By Steve Guntli
A Blaine resident is reaching out to the community to gather artifacts from life around Blaine from the 1950s to the 1970s.
Jim Zell first came to Blaine as a U.S. Air Force recruit in 1959.
“I had a rich uncle who sent me on a two-year paid vacation to a resort in Birch Bay called the Blaine Air Force Station,” he joked.
Zell spent two years at the base and grew attached to the area.
“Guys on the base would go out and cruise Birch Bay in their free time,” he said. “You’d have to go 5 miles per hour because of all the pedestrian traffic. It was a swinging place.”
Zell wants to capture his fond memories of the Air Force base for future generations, and he’s reaching out to the community to shore up his research material. In the July 16 edition of The Northern Light, Zell submitted a letter to the editor, asking the community for any old artifacts involving the base. He is hoping to publish his findings in a small book or online.
The Blaine Air Force Station was closed in 1979, and is now the site of Bay Horizon Park in Birch Bay. Zell was transferred in 1961, and spent most of his career on a base in Rome, New York, working as an information officer and press liaison. He officially retired from the Air Force in 1980, and in 1999 he moved back to Blaine.
Zell has reached out to former enlisted men who worked on the base, and is drawing on his own memories to add color to his research. More than just a staid history of the area, Zell wants personal stories about what life was like back then. “I want amusing or interesting or sad stories associated with the base,” he said.
Beyond looking for stories about life on the base, Zell is also researching one of the area’s most famous former residents: country music legend Loretta Lynn. Before rising to stardom with her 1967 single “Don’t Come Home A-Drinkin’ (With Lovin’ on Your Mind),” Loretta and her husband, Doolittle Lynn, spent several years living in Custer, where Doolittle worked as a logger and Loretta raised their six children. The Lynns lived in the area in the 1950s and ’60s, and Zell is looking for evidence that she honed her performing skills right here in Blaine.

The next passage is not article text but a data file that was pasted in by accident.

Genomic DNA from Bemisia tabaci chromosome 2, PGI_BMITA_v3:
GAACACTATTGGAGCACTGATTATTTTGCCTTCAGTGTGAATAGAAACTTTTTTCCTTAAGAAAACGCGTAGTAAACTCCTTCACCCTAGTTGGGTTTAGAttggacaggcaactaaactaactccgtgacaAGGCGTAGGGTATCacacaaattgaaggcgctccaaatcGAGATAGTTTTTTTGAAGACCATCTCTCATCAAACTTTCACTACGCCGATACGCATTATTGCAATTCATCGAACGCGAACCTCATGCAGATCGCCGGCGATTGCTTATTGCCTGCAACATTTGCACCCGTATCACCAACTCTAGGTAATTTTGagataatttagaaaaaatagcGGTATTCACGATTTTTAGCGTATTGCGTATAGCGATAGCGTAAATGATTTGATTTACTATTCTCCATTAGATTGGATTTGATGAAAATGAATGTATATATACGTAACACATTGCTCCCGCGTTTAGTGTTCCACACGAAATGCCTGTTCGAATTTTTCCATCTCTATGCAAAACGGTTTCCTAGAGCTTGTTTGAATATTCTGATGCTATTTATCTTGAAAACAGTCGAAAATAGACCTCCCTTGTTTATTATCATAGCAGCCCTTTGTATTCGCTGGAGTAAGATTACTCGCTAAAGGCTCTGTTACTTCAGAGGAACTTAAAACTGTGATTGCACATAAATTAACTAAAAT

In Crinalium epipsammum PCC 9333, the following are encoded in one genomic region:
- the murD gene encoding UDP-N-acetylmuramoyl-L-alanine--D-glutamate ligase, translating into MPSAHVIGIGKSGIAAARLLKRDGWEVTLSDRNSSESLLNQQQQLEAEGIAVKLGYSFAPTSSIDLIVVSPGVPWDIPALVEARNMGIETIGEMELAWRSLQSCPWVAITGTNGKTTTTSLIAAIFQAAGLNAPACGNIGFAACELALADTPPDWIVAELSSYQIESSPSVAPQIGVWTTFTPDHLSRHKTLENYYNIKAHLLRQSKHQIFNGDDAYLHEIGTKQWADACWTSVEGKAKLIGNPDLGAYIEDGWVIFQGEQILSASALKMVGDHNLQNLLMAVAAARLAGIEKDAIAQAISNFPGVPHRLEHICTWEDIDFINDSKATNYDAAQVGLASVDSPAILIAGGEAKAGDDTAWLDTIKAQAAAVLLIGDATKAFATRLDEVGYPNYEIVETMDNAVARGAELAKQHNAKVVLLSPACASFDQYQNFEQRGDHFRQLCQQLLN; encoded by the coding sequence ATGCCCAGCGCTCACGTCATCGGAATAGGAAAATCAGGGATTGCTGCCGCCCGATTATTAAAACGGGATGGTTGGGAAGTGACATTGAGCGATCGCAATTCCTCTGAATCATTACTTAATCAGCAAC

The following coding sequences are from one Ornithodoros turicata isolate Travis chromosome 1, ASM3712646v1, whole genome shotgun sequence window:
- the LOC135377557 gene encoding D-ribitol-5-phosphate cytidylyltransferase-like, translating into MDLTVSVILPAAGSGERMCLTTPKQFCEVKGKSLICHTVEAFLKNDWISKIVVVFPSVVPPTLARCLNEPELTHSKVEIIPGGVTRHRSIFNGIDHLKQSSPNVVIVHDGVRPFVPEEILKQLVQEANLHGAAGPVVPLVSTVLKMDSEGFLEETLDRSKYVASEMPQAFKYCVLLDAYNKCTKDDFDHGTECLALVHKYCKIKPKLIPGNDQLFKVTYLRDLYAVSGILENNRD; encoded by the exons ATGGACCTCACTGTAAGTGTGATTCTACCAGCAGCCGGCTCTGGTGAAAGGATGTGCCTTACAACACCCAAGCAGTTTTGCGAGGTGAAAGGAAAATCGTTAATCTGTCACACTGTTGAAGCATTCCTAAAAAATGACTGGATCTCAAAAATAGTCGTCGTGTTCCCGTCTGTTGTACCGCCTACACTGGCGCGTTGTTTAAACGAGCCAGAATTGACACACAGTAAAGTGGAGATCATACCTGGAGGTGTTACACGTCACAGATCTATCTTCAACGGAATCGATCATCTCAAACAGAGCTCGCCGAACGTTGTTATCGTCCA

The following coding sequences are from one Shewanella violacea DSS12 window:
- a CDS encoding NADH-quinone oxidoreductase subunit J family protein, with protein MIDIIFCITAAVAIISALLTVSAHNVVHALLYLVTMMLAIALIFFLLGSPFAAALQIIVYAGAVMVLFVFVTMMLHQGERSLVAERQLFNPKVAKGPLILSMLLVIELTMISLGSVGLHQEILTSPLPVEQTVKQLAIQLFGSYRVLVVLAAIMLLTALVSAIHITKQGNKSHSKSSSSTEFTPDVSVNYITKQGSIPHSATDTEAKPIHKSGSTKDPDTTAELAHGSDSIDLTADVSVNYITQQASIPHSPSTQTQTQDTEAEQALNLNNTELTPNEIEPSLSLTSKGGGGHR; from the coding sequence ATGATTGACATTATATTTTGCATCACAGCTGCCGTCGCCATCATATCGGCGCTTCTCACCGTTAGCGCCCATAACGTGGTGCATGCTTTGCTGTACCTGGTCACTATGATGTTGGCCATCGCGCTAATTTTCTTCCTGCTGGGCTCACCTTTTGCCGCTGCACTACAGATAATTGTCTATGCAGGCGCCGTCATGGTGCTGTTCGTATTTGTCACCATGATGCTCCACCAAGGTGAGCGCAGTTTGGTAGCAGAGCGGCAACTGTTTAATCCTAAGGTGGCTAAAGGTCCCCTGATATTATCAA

“I know she used to perform at some of the local places,” he said. “I’d love to have some photos or some stories to go along with that.”
Zell has already had a positive response from the community. Just a few days after his letter was published, Zell heard from both a former Blaine woman living in Canada who saw Lynn perform live in the early ’60s, and a man who used to live in Lynn’s old house in Custer before it was torn down two years ago. He also toured and took pictures of an old one-bedroom log cabin the Lynns shared in the ’50s.
Zell said he’s been trying to establish a historical society in Blaine for years.
“I’ve reached out to several groups, and they all thought it was a great idea, but no one wanted to join,” he said.
Zell is now working with the Blaine Chamber of Commerce. He hopes to pass his research on to the chamber to use either on their website or in the Visitor Information Center.
“I just want to collect these memories so people can see what it was like,” he said. “I enjoyed my time at the base, and I want to leave something for people to read about.”
Anyone with artifacts or anecdotes they wish to share can contact Zell at 360/739-1028 or firstname.lastname@example.org.